Being such an important part of daily Korean life, it’s inevitable that food should wend its way into traditional events. The hundredth day of a child’s life is marked with a feast of colourful rice-cake, while a simpler variety is served in a soup (ddeokguk) to celebrate Lunar New Year. More interesting by far, however, is royal court cuisine: a remnant of the Joseon dynasty, which ruled over the Korean peninsula from 1392 to 1910, this was once served to Korean rulers and associated nobility. The exact ingredients and styles vary and go by several different names, but usually rice, soup and a charcoal-fired casserole form the centre of the banquets, and are then surrounded by a team of perfectly prepared dishes; twelve was once the royal number of dishes and banned to the peasant class, but now anyone can indulge as long as they have the money. The aim of the combination is to harmonize culinary opposites such as spicy and mild, solid and liquid, rough and smooth; a balance of colour and texture is thereby achieved – the Yin-Yang principle in edible form. Some of the best places to try this kind of food are Korea House and Baru in Seoul, or Naedang in Busan.

Essentials

Everything you need to know before you set off.

Book through Rough Guides’ trusted travel partners

South Korea features

The latest articles, galleries, quizzes and videos.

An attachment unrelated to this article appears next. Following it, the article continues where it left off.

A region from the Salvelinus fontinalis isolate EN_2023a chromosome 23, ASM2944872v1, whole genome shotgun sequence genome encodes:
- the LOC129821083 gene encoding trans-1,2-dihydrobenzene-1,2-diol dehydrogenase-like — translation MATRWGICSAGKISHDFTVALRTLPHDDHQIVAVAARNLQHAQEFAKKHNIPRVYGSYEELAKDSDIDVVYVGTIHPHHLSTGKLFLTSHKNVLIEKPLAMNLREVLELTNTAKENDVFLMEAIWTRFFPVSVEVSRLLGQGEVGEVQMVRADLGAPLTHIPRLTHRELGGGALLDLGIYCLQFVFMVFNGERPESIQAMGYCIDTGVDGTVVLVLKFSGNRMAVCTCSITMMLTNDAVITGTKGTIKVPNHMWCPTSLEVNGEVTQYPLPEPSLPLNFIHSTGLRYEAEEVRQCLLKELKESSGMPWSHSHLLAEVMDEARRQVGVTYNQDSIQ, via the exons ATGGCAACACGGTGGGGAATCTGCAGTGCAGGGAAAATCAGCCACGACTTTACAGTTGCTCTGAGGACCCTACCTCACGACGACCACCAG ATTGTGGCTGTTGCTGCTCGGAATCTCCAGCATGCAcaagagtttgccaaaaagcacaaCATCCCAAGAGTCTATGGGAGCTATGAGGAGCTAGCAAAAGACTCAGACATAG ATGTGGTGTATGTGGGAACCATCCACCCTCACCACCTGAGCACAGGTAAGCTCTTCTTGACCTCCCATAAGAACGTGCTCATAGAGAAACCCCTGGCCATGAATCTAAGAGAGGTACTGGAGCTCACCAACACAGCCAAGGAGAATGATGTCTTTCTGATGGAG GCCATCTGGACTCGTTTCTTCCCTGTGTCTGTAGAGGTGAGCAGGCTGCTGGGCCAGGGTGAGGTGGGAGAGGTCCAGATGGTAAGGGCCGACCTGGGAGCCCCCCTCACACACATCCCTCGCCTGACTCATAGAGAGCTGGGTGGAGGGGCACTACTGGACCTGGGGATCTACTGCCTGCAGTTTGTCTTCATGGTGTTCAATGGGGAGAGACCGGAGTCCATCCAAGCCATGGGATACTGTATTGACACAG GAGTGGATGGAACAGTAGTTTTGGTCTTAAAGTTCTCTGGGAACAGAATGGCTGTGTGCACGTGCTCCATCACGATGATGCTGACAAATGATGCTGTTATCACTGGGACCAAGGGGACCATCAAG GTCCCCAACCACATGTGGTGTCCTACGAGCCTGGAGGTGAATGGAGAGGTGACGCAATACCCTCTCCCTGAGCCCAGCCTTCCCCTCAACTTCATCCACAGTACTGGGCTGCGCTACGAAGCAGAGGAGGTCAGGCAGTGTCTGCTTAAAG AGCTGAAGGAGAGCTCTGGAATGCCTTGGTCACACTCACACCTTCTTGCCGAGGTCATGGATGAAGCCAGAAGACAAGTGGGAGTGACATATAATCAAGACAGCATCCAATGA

19 places to get utterly lost

19 places to get utterly lost

One of the great joys of travelling is stumbling across unexpected places, wandering without a single destination in mind and embracing the journey. These place…

12 Sep 2017 • Keith Drew camera_alt Gallery
Seoul food: the transformation of a neighbourhood

Seoul food: the transformation of a neighbourhood

Itaewon, a neighbourhood in the South Korean capital Seoul, is on the up and food is at the forefront of its renaissance. Here Amy Guttman explores a district u…

14 Jan 2016 • Amy Guttman insert_drive_file Article
Would you get down and dirty at South Korea’s Mud Festival?

Would you get down and dirty at South Korea’s Mud Festival?

What once began as a marketing ploy for a therapeutic mud found near Boryeong, a small city on South Korea’s sandy west coast, has since transformed into a un…

17 Jul 2015 • Colt St. George insert_drive_file Article
View more featureschevron_right

Weekly newsletter

Sign up now for travel inspiration, discounts and competitions

Sign up now and get 20% off any ebook